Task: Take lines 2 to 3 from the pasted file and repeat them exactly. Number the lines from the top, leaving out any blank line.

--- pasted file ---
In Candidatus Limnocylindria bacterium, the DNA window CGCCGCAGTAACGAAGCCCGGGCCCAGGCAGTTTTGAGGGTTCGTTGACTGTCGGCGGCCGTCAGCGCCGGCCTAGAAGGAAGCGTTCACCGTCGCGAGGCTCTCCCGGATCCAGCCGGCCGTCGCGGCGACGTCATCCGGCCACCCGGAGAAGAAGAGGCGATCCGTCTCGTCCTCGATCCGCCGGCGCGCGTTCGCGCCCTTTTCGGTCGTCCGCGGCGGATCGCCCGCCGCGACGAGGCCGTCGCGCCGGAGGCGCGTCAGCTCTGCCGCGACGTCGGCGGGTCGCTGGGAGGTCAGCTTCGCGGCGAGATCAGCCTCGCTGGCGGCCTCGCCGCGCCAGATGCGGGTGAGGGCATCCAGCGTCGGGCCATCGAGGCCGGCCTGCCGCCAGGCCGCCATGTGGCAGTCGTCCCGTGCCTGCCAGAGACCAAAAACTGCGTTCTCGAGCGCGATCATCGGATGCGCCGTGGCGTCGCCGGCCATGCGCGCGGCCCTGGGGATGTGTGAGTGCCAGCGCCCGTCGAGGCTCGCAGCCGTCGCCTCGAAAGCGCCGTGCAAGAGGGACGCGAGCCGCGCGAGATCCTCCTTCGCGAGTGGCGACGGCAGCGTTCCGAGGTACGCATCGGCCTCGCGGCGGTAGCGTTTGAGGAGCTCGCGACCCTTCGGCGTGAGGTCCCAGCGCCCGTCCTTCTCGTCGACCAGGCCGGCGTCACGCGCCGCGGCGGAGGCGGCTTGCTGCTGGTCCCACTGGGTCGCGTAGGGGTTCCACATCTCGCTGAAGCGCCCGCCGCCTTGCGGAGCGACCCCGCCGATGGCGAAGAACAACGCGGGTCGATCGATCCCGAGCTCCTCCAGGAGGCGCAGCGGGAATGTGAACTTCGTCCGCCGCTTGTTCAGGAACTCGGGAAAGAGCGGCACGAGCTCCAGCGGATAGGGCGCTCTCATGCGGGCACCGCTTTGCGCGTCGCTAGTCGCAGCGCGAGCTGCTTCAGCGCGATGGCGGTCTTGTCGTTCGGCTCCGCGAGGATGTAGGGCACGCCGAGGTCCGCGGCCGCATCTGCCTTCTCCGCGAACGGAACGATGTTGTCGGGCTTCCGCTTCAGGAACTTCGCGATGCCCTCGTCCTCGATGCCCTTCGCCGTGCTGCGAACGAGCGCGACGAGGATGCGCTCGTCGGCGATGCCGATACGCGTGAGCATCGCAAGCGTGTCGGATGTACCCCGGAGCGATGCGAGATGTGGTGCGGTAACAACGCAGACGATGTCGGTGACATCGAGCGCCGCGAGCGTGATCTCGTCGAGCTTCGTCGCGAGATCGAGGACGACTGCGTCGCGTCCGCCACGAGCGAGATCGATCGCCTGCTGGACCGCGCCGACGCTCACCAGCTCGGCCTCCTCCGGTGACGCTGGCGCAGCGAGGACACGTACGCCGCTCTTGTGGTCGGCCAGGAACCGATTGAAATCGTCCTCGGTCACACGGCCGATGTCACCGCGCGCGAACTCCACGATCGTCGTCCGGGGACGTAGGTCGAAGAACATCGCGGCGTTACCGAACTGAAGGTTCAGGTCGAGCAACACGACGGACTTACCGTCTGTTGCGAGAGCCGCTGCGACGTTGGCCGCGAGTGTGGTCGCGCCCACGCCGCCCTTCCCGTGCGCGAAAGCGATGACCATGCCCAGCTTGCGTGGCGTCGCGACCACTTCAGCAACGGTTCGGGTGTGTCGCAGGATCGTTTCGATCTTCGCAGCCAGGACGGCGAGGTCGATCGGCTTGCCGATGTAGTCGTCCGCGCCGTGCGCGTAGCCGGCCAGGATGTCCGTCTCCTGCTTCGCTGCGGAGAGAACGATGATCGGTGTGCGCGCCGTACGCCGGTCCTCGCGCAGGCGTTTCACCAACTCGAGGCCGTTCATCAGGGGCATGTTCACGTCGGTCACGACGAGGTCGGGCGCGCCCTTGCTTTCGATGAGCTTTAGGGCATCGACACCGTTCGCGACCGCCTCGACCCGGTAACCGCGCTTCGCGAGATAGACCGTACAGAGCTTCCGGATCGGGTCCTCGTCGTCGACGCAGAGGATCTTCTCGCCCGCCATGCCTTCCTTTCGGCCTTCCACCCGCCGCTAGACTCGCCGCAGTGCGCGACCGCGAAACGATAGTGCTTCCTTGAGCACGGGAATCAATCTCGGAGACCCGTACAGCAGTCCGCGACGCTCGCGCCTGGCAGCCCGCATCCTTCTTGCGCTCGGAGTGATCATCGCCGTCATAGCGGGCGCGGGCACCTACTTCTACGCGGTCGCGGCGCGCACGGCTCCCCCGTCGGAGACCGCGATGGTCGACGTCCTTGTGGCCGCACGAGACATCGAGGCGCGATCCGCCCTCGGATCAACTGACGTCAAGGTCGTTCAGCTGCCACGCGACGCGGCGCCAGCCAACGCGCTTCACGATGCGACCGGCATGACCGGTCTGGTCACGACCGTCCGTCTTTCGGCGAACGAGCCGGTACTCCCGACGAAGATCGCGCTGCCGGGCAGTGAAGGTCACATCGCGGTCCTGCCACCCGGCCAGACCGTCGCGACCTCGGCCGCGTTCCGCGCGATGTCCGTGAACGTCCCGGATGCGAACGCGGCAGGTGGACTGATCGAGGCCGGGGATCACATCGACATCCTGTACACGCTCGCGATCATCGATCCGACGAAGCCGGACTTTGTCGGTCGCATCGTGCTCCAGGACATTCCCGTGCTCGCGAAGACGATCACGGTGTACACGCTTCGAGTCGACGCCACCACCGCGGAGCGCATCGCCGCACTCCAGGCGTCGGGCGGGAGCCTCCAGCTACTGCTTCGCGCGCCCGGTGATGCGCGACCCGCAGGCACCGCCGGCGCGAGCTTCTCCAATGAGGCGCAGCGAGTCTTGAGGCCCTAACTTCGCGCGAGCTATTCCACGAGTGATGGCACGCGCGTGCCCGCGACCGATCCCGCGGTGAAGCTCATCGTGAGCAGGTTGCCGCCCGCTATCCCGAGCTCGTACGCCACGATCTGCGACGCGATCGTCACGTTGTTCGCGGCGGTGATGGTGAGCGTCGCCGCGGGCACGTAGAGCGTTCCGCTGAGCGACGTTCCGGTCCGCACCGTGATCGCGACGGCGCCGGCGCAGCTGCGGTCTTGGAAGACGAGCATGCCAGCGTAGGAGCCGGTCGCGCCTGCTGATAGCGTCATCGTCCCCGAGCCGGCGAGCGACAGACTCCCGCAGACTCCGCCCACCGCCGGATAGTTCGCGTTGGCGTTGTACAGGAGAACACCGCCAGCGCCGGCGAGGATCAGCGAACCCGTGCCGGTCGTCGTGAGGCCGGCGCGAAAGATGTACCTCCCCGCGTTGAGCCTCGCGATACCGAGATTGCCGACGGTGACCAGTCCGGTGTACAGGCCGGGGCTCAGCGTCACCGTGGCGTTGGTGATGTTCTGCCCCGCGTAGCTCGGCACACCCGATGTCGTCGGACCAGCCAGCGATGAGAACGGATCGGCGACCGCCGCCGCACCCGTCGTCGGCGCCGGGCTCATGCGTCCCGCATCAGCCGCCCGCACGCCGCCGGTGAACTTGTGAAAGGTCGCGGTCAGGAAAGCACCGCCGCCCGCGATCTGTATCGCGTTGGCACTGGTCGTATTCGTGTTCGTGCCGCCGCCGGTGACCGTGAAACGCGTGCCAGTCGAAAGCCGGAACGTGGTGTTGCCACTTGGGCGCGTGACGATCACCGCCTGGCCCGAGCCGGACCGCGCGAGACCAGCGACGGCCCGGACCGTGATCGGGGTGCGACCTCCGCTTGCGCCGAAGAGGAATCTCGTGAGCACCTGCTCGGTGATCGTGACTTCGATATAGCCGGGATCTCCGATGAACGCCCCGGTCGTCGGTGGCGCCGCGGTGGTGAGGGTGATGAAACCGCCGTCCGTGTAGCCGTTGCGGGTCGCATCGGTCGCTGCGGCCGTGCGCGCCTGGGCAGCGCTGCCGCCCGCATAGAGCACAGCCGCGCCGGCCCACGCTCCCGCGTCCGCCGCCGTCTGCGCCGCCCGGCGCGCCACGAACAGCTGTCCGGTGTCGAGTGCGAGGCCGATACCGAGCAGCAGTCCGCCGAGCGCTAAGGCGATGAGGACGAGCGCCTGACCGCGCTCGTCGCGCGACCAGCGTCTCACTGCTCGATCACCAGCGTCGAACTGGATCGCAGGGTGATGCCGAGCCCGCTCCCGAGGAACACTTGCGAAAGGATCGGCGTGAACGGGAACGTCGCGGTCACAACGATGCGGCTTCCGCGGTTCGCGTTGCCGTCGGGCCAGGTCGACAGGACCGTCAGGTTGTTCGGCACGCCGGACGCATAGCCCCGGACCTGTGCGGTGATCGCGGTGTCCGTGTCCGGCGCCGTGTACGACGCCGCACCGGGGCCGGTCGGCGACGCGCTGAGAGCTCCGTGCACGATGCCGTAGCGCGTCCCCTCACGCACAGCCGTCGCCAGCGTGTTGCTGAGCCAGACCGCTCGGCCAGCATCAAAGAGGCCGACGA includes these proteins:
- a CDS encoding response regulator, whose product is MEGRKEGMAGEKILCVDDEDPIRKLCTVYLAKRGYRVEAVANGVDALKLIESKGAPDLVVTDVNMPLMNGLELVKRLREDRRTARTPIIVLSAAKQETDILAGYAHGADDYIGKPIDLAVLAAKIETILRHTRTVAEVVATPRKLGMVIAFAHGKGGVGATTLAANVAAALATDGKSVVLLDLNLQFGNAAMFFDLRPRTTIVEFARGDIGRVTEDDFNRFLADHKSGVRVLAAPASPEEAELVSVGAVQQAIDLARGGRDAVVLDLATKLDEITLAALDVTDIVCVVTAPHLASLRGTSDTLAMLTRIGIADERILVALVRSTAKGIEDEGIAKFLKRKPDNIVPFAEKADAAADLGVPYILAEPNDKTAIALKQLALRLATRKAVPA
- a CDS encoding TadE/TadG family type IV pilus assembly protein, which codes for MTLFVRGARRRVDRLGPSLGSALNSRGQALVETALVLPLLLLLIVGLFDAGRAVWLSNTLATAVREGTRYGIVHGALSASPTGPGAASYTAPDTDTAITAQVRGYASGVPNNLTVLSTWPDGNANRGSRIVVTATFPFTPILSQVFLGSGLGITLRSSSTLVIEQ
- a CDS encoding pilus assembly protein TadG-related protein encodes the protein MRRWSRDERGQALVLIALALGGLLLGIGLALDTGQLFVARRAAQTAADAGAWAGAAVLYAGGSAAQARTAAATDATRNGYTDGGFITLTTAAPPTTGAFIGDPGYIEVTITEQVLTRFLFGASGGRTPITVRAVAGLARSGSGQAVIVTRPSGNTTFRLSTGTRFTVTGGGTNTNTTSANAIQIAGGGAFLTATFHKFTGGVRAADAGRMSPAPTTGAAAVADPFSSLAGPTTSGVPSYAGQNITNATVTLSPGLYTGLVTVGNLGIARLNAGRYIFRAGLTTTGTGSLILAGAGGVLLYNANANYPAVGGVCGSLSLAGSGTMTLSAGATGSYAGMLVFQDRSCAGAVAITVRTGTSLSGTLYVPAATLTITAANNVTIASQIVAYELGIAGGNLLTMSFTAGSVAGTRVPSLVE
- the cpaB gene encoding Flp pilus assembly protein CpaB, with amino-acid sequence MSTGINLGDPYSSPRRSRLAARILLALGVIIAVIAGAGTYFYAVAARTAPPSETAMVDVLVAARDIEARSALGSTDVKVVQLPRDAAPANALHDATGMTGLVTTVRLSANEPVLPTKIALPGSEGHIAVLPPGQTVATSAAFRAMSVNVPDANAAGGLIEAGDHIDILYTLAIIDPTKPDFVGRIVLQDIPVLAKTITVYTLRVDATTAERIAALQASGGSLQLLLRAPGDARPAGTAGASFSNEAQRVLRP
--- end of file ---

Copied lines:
- a CDS encoding response regulator, whose product is MEGRKEGMAGEKILCVDDEDPIRKLCTVYLAKRGYRVEAVANGVDALKLIESKGAPDLVVTDVNMPLMNGLELVKRLREDRRTARTPIIVLSAAKQETDILAGYAHGADDYIGKPIDLAVLAAKIETILRHTRTVAEVVATPRKLGMVIAFAHGKGGVGATTLAANVAAALATDGKSVVLLDLNLQFGNAAMFFDLRPRTTIVEFARGDIGRVTEDDFNRFLADHKSGVRVLAAPASPEEAELVSVGAVQQAIDLARGGRDAVVLDLATKLDEITLAALDVTDIVCVVTAPHLASLRGTSDTLAMLTRIGIADERILVALVRSTAKGIEDEGIAKFLKRKPDNIVPFAEKADAAADLGVPYILAEPNDKTAIALKQLALRLATRKAVPA
- a CDS encoding TadE/TadG family type IV pilus assembly protein, which codes for MTLFVRGARRRVDRLGPSLGSALNSRGQALVETALVLPLLLLLIVGLFDAGRAVWLSNTLATAVREGTRYGIVHGALSASPTGPGAASYTAPDTDTAITAQVRGYASGVPNNLTVLSTWPDGNANRGSRIVVTATFPFTPILSQVFLGSGLGITLRSSSTLVIEQ